Every pattern starts with a slip knot followed by a series of loops called chains, and it is these chains that form the basis for your project with the first row of a pattern being built on this chain foundation.
Each successive row is crocheted on top of the previous row, and wilt each row in a pattern may call for different stitches, all stitches are variations of the basic single crochet.
Most projects start with a chain stitch, and as it becomes the foundation of your entire piece. That said, it is important to keep each stitch equal - meaning that each loop is the same size.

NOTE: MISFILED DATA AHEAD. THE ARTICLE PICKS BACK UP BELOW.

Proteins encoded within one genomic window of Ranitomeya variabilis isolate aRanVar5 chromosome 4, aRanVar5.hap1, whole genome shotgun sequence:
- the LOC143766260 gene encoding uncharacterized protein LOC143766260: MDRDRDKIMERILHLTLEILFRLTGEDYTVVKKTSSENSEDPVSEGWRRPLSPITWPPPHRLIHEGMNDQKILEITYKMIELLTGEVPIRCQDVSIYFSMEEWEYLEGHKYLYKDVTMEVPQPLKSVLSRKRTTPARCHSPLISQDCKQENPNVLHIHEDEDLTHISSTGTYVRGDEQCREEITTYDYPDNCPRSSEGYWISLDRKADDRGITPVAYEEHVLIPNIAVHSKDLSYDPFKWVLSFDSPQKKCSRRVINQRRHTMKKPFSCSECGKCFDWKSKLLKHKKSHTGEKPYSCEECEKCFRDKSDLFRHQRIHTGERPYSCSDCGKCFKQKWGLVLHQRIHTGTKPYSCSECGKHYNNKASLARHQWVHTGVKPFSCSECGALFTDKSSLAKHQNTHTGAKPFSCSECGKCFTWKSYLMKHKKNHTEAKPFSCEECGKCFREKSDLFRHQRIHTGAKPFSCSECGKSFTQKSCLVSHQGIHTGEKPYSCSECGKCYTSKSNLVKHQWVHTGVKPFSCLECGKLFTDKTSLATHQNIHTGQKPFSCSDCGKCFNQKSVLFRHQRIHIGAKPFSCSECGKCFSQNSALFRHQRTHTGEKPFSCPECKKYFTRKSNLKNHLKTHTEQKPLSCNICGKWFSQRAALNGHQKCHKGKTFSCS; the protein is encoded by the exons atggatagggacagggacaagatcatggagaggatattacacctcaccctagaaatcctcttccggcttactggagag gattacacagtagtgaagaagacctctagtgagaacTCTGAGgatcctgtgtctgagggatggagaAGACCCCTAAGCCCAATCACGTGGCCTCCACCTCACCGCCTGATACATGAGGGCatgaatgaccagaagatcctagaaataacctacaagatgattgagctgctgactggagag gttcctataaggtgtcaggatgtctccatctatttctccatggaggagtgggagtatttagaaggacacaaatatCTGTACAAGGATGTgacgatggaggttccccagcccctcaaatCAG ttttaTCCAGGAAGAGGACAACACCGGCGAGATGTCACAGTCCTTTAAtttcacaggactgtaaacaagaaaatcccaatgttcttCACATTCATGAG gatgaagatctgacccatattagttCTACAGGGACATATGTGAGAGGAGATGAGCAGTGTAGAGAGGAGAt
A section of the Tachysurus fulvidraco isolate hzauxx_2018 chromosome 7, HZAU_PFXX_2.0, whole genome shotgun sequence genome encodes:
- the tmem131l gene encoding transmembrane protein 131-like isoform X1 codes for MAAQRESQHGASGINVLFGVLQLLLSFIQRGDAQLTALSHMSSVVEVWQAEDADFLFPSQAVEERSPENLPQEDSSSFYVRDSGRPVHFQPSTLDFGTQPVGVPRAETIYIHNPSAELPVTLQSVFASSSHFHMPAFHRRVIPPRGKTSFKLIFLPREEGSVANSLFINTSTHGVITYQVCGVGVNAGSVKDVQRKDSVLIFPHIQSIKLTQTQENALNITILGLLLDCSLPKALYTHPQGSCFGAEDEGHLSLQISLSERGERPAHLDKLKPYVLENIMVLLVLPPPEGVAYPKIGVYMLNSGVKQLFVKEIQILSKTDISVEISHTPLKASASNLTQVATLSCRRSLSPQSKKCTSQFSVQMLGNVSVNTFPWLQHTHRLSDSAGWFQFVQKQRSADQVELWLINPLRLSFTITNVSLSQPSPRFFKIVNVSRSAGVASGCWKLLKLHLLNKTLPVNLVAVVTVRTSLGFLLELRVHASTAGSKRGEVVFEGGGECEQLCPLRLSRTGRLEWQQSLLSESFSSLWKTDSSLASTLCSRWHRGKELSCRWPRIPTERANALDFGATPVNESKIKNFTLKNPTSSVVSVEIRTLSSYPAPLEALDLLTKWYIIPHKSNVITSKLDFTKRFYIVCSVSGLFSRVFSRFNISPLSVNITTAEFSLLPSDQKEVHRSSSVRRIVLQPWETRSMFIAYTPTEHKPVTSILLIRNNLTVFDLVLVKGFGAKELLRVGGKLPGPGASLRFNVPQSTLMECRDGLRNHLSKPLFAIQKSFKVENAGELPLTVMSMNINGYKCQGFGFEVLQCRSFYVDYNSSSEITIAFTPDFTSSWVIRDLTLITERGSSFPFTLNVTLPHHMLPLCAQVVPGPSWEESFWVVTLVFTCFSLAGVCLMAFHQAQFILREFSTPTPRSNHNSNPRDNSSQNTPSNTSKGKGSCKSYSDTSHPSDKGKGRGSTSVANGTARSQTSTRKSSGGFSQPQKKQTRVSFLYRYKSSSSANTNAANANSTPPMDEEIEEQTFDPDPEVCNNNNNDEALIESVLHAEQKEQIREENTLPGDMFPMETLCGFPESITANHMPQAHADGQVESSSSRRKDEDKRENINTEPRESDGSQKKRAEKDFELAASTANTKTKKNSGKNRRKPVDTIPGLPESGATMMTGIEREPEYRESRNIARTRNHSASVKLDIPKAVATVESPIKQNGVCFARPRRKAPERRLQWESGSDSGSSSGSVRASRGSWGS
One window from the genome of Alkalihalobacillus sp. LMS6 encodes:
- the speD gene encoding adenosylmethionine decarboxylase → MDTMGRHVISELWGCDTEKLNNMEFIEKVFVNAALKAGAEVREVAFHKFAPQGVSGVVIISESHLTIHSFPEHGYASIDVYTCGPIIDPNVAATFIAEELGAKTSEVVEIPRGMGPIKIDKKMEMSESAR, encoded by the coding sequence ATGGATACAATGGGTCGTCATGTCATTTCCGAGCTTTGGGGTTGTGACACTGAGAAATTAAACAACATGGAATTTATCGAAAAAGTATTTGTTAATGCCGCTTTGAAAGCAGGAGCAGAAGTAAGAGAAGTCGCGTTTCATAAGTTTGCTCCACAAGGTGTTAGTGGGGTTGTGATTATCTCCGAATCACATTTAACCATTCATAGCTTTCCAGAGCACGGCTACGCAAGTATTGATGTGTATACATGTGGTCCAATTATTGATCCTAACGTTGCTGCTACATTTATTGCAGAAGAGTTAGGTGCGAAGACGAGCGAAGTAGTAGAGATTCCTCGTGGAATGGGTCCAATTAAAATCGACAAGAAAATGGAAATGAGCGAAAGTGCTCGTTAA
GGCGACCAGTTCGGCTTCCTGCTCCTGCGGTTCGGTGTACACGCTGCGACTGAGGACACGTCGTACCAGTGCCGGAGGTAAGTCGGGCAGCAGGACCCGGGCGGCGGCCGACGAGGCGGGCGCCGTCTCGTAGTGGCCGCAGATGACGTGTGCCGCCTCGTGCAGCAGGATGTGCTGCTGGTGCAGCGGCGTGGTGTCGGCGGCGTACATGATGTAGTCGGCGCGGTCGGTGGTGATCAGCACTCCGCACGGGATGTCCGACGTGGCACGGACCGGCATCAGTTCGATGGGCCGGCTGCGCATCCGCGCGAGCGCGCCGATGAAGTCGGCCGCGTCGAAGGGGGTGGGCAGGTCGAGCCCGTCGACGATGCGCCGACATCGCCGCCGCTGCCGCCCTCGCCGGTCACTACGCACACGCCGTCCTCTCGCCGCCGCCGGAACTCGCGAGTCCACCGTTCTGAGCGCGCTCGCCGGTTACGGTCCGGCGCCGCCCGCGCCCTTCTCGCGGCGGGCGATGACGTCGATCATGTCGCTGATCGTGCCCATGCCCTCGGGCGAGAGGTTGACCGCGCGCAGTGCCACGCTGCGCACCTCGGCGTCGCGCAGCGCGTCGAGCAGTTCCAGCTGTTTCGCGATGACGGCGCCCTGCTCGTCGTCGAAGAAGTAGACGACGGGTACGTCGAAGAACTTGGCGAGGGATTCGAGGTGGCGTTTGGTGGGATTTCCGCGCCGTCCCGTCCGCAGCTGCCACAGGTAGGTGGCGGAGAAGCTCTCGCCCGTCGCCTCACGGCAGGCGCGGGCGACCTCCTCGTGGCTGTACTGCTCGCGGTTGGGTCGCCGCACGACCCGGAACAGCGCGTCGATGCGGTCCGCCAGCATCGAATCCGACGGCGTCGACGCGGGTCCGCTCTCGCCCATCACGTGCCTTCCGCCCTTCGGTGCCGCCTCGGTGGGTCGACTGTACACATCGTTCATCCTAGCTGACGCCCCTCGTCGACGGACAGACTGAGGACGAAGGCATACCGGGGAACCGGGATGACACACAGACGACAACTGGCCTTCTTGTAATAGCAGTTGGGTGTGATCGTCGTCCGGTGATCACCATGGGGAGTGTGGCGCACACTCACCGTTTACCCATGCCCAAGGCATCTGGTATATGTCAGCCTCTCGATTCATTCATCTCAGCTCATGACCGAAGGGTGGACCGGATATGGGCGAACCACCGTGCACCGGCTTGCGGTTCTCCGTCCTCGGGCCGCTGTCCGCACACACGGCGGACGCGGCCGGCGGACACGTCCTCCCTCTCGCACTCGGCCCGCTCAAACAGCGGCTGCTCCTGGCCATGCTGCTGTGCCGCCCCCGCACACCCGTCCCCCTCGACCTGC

To begin the chain, make a loop, then pull a piece of yarn through it. Now you have your beginning loop.
The best way that I have found to maintain the same loop size is to keep tension on the string that feeds your project.
I do this by looping the string around my left index finger and using my middle and ring fingers and thumb to hold my project.
Every time that you pull a new loop, pull the yarn snug, this will keep the loop size the same as the hook size.
Now you have your chain. So, what goes on the next row?
If you're following a pattern it's going to say to start your next row X number of loops from the hook. Why? you might ask. Because to make each row equal in height the turning chain(s) must be the same height as the stitch you'll use in the next row.
Janice Anderssen is Women24's Decor and DIY expert. Ask her a question here and visit www.homedzine.co.za for more.